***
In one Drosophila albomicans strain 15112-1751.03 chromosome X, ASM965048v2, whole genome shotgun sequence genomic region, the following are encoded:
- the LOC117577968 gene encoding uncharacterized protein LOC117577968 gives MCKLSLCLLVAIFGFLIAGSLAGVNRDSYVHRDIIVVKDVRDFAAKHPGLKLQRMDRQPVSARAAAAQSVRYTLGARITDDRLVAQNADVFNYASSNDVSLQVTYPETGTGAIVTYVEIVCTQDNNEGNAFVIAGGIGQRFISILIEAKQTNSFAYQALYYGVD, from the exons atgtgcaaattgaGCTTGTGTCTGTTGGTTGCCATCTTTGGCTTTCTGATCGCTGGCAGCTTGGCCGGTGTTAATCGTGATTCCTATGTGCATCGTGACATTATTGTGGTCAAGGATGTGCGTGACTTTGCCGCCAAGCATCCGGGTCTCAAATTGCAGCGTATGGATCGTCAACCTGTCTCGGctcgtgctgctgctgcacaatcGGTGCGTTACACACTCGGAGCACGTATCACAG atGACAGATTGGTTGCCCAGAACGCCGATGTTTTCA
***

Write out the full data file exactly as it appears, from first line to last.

In one Drosophila albomicans strain 15112-1751.03 chromosome X, ASM965048v2, whole genome shotgun sequence genomic region, the following are encoded:
- the LOC117577968 gene encoding uncharacterized protein LOC117577968 gives MCKLSLCLLVAIFGFLIAGSLAGVNRDSYVHRDIIVVKDVRDFAAKHPGLKLQRMDRQPVSARAAAAQSVRYTLGARITDDRLVAQNADVFNYASSNDVSLQVTYPETGTGAIVTYVEIVCTQDNNEGNAFVIAGGIGQRFISILIEAKQTNSFAYQALYYGVD, from the exons atgtgcaaattgaGCTTGTGTCTGTTGGTTGCCATCTTTGGCTTTCTGATCGCTGGCAGCTTGGCCGGTGTTAATCGTGATTCCTATGTGCATCGTGACATTATTGTGGTCAAGGATGTGCGTGACTTTGCCGCCAAGCATCCGGGTCTCAAATTGCAGCGTATGGATCGTCAACCTGTCTCGGctcgtgctgctgctgcacaatcGGTGCGTTACACACTCGGAGCACGTATCACAG atGACAGATTGGTTGCCCAGAACGCCGATGTTTTCA